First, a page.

But where was I? That's right, I was talking about my long-lasting love of Greek gods, who guided the wise ancient Greeks in creating perhaps the most influential culture and civilization ever.  It is said that the Greek gods are dead today. They died, because people stopped believing in them. How unbearably sad...

Apollo and his twin sister Artemis were born close to here on the Greek island of Delos, next to the island of Naxos, where the sweet princess Ariadne of Crete died of sorrow after being abandoned by the ungrateful Theseus.  Immediately after delivering Zeus' twins, Leto escaped from Delos to Lycia, about 40 km from our hotel. She was wise to fear Hera's fury.
Perge in western Anatolia, Turkey.  This is just one of many streets in this beautiful city you and I could have lived in.  Then there are public baths, gymnasia, stadiums, amphitheater, and the beautiful over-sized sculptures of gods  and heroes displayed in the museum of archaeology in Antalya.

When we walked the wide, well-planned streets of Perge, and saw the ruins of a shopping center under a colonnade, the ruins of large houses and public buildings, a water supply canal and ceramic pipework, etc., it was easy to imagine that we could have lived there 2000 years ago, and fit in intellectually and emotionally.  Such is our deep connection to the luminous Greek culture and civilization, which are the foundations of the present liberal-democratic and technological civilization of Europe and North America where we belong.

Our rational civilization is now under a siege by the forces of darkness lurking in the subconscious reptilian hole in human brain.  When the primitive reptilian reflexes take over, reason is lost, and raw emotions of hate, fear, and religious mysticism dominate.  In a classical Hegelian way light begets darkness from both within and without.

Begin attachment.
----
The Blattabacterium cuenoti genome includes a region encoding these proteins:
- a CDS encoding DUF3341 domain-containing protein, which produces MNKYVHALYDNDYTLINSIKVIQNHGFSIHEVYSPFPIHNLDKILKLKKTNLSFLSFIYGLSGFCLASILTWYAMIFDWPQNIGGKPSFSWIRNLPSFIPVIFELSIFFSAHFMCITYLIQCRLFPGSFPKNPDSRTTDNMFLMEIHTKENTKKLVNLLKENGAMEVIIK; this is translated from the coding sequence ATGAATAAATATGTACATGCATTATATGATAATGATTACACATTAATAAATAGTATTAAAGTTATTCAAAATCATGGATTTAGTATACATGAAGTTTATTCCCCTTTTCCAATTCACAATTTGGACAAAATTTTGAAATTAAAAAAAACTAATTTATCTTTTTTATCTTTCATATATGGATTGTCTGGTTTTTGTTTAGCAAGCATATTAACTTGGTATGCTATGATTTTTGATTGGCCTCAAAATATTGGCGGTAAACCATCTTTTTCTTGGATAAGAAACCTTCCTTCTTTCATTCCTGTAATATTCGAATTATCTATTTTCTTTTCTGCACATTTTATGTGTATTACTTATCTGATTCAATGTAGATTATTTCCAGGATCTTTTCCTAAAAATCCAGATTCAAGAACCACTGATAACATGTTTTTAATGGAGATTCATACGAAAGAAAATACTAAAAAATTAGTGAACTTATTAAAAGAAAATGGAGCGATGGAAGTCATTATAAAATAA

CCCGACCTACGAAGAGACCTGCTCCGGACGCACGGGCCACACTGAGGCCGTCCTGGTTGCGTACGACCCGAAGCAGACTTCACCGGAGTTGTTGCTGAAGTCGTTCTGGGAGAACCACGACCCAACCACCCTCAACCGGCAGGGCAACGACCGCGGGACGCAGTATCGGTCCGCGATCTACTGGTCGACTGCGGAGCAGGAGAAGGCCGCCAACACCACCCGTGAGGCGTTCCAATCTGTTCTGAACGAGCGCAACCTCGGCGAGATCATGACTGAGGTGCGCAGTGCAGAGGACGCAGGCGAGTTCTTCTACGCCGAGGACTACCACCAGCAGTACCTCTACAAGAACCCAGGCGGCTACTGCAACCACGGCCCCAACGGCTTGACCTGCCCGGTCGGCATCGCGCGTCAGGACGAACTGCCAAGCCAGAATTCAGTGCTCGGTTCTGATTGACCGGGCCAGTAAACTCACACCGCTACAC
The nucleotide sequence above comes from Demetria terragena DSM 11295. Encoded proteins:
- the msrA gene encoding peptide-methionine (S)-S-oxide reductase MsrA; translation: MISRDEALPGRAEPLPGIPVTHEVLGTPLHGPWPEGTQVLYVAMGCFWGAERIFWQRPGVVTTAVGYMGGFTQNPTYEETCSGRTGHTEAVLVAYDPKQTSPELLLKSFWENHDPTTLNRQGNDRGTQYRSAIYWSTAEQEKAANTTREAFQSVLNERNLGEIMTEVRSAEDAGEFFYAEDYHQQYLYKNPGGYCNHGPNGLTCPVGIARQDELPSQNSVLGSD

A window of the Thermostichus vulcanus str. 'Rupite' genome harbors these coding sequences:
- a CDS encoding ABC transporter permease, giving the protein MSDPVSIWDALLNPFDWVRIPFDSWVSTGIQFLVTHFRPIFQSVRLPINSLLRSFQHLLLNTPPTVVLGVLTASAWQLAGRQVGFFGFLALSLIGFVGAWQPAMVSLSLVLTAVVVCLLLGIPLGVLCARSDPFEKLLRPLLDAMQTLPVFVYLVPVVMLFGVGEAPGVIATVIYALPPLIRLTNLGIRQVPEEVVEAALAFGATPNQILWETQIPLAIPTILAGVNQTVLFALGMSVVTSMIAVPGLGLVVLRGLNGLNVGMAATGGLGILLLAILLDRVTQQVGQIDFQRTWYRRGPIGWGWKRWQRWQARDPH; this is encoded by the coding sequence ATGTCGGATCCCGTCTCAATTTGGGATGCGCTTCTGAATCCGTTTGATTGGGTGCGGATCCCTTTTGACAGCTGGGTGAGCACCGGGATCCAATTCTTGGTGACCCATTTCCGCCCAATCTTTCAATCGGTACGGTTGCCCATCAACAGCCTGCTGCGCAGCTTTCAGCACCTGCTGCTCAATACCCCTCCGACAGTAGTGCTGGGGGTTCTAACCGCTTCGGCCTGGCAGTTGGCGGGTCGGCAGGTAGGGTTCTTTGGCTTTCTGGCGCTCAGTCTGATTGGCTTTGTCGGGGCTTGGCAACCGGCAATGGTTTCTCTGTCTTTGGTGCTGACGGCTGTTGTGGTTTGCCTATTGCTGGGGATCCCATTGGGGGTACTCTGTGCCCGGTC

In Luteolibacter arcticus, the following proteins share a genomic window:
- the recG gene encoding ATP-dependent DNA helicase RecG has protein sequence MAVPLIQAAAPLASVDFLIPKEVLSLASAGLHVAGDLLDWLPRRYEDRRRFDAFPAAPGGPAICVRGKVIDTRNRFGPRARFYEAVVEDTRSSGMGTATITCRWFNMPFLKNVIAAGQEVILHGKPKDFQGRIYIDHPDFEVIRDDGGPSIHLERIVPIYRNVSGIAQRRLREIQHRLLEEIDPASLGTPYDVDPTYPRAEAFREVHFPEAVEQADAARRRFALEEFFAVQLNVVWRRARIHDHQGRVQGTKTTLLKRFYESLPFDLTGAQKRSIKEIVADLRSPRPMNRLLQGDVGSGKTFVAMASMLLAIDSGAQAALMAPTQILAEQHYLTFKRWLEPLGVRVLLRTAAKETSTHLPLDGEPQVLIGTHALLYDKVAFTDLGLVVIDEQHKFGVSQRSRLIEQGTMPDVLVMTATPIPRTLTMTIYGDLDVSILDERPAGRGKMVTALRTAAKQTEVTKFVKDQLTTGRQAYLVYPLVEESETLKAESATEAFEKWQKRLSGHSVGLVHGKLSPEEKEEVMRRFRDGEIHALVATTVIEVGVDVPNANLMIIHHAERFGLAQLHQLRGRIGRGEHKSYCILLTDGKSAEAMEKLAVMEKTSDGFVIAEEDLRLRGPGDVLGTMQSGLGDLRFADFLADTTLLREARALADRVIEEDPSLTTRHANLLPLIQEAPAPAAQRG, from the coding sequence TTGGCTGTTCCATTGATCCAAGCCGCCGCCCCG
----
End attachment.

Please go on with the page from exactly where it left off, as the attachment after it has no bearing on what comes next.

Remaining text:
Nyx's sister is Gaia, the eternal Mother Goddess, who gave birth to the Earth and the Universe, the Heavenly Gods, the Titans, and the Giants. Gaia is the mother of my beloved living, blue and green planet. Since neither Nyx nor Gaia are dead as far as I can tell, the news of demise of the gods may have been premature.

As I already wrote many times, we are trampling our living planet as never before. The global finance system that pays for the trampling of the still available pieces of pristine environment is infinite in its design. But since only hell can be infinite, the reckless financiers drip with hubris. Which brings me back to Nemesis, who rains fury and death upon men who exude hubris. Nemesis always gets even when too much injustice is done. So beware you fallible, self-absorbed mortals. In the end, your fate is in Nemesis' hands as well as in the hands of other gods whom you have offended by your actions and lack of respect for Gaia. Beware! I see you smiling with disbelief; Nemesis will make sure of that, just like she made the doomed Trojans ignore Kassandra.


Comments

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  2. Summary: hang the elites from street lights

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    Replies